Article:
Taylor Swift fans ‘could have lost £1m due to Eras ticket scams’

Entertainment

Taylor Swift fans in the UK could have already lost more than £1m to con artists pretending to sell concert tickets for her Eras tour, a major bank has estimated.

Lloyds Bank has issued a warning to fans based on an analysis of purchase scams reported by its customers, as well as those of Halifax and Bank of Scotland, where Swift and/or the Eras Tour were referenced as part of the claim.

More than 600 Lloyds Banking Group customers have reported being scammed since tickets went on sale in July 2023.

Each victim lost £332 on average, though in some cases the loss was more than £1,000, Lloyds said.

With the figures based solely on its own customer data, Lloyds estimates there are likely to have been at least 3,000 victims across the UK – with more than £1m lost to fraudsters – based on its current account market share and assuming similar trends across other UK banks.

Fans aged 25 to 34 trying to buy sold-out tickets are most likely to be targeted, with many scams originating on social media, Lloyds warned.

Beyonce' accepts the Innovator Award at the iHeartRadio Music Awards, Monday, April 1, 2024, at the Dolby Theatre in Los Angeles. (AP Photo/Chris Pizzello)
Image:
Beyonce fans in the UK have also fallen victim to scams. Pic: AP/Chris Pizzello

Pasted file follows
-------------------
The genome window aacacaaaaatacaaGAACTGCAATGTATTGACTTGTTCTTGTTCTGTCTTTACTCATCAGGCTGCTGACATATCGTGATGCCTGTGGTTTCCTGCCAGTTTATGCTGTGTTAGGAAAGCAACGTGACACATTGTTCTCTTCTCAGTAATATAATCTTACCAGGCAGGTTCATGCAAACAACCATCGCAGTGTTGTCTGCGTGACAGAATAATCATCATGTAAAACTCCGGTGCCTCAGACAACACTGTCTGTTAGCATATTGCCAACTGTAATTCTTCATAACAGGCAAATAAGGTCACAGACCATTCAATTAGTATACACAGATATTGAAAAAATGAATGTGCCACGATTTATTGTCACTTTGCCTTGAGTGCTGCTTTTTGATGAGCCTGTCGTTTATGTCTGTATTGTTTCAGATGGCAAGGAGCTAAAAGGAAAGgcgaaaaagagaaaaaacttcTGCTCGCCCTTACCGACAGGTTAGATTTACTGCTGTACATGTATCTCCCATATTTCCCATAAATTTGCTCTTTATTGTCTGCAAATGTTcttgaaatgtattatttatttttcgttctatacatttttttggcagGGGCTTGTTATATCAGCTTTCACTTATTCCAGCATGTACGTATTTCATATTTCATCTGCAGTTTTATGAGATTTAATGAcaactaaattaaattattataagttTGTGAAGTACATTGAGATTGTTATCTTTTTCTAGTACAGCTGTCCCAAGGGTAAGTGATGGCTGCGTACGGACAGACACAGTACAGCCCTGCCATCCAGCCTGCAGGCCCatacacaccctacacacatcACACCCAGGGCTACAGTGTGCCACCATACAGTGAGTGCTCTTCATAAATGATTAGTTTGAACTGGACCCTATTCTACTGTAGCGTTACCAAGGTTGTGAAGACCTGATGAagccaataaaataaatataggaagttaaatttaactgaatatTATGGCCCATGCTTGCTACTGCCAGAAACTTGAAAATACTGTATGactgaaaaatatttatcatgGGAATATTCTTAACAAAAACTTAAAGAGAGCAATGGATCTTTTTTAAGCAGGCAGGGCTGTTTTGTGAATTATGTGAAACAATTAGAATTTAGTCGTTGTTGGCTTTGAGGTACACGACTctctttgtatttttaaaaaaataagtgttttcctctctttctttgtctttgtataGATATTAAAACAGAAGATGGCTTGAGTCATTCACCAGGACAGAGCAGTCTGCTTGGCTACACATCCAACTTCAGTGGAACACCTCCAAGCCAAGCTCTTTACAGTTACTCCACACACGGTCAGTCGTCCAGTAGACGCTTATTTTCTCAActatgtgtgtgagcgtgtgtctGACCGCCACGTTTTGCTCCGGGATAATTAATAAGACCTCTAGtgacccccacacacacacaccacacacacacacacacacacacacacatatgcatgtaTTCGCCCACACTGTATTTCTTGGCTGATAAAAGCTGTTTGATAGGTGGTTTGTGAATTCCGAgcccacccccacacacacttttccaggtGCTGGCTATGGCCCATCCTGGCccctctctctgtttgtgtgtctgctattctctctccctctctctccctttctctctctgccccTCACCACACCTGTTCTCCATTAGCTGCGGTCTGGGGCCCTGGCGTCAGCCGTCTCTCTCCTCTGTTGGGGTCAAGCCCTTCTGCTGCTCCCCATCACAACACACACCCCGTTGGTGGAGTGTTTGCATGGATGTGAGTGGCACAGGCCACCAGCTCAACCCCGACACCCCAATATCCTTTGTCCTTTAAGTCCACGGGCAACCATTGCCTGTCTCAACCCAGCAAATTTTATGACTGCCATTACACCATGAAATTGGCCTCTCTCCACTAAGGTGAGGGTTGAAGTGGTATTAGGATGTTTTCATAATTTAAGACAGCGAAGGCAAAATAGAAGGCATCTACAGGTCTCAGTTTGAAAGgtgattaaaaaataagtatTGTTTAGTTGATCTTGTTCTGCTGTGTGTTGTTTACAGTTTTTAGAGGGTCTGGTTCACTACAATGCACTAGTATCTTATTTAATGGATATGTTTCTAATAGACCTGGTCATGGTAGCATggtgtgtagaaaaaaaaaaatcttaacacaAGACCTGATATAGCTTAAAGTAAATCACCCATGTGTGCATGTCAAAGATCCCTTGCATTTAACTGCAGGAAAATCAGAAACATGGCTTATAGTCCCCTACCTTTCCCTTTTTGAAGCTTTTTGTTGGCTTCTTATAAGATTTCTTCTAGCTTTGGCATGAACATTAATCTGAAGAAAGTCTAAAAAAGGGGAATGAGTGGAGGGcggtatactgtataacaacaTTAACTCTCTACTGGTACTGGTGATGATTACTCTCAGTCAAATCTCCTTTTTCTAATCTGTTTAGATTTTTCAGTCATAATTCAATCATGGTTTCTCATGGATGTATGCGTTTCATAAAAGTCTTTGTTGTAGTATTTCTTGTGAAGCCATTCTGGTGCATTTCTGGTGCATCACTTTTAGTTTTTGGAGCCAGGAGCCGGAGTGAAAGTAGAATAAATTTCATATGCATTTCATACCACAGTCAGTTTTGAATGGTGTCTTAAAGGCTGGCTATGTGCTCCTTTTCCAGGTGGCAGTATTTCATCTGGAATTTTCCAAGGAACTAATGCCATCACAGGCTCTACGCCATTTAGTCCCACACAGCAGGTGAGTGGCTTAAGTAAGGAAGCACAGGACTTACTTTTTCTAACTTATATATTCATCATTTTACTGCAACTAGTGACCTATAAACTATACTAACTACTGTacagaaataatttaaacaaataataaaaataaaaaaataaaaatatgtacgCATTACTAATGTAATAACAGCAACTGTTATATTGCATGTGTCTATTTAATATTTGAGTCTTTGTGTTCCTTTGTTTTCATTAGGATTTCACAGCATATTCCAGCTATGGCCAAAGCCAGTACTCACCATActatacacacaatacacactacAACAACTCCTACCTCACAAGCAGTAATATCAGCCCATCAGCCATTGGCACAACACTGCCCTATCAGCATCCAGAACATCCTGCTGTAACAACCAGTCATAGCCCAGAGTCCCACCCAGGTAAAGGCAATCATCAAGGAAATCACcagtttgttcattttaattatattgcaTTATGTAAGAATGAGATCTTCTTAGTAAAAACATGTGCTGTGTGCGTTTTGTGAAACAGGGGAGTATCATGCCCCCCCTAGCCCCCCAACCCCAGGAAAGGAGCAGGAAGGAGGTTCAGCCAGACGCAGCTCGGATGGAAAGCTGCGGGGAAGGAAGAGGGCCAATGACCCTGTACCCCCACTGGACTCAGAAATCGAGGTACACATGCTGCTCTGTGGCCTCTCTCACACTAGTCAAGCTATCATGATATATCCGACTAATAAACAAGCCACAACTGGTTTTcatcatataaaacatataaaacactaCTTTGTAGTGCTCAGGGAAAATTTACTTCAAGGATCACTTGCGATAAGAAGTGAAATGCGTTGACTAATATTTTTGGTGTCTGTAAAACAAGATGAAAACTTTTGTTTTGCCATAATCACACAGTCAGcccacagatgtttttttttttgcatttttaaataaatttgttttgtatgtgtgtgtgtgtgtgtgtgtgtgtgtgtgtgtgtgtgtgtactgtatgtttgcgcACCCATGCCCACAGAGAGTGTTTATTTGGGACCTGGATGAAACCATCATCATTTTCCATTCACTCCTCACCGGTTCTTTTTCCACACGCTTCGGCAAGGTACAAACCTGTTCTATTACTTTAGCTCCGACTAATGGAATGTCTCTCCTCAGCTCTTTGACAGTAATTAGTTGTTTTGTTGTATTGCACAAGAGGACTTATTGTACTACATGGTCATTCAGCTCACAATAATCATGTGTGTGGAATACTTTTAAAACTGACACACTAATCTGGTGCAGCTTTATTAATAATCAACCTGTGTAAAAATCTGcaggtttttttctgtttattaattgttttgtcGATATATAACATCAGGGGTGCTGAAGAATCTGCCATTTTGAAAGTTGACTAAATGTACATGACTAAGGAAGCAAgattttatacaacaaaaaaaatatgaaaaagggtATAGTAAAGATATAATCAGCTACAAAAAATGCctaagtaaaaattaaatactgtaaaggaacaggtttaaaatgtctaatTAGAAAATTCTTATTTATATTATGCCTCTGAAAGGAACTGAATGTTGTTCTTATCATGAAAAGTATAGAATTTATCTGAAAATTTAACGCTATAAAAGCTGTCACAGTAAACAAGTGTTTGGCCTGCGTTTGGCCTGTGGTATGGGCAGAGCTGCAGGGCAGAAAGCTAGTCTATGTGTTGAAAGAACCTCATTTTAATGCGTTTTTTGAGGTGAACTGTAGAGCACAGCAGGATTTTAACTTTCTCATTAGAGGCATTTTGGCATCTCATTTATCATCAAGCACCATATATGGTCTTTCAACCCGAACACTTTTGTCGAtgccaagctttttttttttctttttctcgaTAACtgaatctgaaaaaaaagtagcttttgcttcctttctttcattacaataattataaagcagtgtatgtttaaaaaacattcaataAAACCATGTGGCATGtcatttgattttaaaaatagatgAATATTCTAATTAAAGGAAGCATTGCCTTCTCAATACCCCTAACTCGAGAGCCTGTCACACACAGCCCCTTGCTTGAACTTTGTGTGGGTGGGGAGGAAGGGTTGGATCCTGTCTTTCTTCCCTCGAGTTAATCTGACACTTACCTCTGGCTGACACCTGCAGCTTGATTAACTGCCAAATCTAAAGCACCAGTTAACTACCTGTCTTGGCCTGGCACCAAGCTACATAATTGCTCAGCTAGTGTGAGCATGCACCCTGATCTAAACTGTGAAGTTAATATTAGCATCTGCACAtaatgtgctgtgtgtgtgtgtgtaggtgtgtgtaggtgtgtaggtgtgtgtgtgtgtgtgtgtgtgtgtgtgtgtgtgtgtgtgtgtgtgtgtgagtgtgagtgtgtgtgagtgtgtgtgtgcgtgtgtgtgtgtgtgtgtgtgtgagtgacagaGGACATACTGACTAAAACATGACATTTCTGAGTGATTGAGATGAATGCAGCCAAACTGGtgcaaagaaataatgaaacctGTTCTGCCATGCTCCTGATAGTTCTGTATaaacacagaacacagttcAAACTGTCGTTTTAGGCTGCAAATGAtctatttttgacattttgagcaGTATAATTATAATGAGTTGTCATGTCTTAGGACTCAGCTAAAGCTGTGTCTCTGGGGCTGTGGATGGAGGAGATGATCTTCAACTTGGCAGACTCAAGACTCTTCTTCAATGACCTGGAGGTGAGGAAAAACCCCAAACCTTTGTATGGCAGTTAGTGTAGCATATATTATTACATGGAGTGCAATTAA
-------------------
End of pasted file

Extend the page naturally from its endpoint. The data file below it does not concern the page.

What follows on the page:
Fans of Coldplay, Beyonce and Harry Styles were also targeted by scams last summer, it added.

Purchase scams involve tricking someone into sending money via bank transfer to buy goods or services that are fake, shoddy, or do not exist.

Ticket scams often involve fake adverts, posts or listings on social media, offering tickets or access to events which have already sold out as fraudsters know they can cash in on eager fans willing to pay much more by falsely claiming to have tickets for sale.

Swift’s record-breaking Eras tour is set to gross more than $1bn (£813m), according to reports, with tickets for shows selling out as soon as they went on sale.

By the time it ends in December, the star will have played more than 150 shows across five continents.


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‘If it looks too good to be true, it probably is’

Lisa Webb, consumer law expert at Which?, said people buying gig tickets should use a credit card for anything costing more than £100, or PayPal, as both these methods can provide protection.

“We’ve heard from disappointed Swifties who have bought tickets on social media, only to realise it’s a scam when their promised tickets never materialise,” she said. “Unfortunately, if it looks too good to be true, it probably is.

“Don’t be tempted to buy tickets from anyone other than authorised sellers, as your rights can be significantly reduced if something goes wrong.”

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Anyone who thinks they have fallen victim to a ticket scam should contact their bank and report it to Action Fraud or Police Scotland, she added.

Liz Ziegler, Lloyds Bank fraud prevention director, said: “It’s easy to let our emotions get the better of us when we find out our favourite artist is going to be performing live, but it’s important not to let those feelings cloud our judgement when trying to get hold of tickets.”

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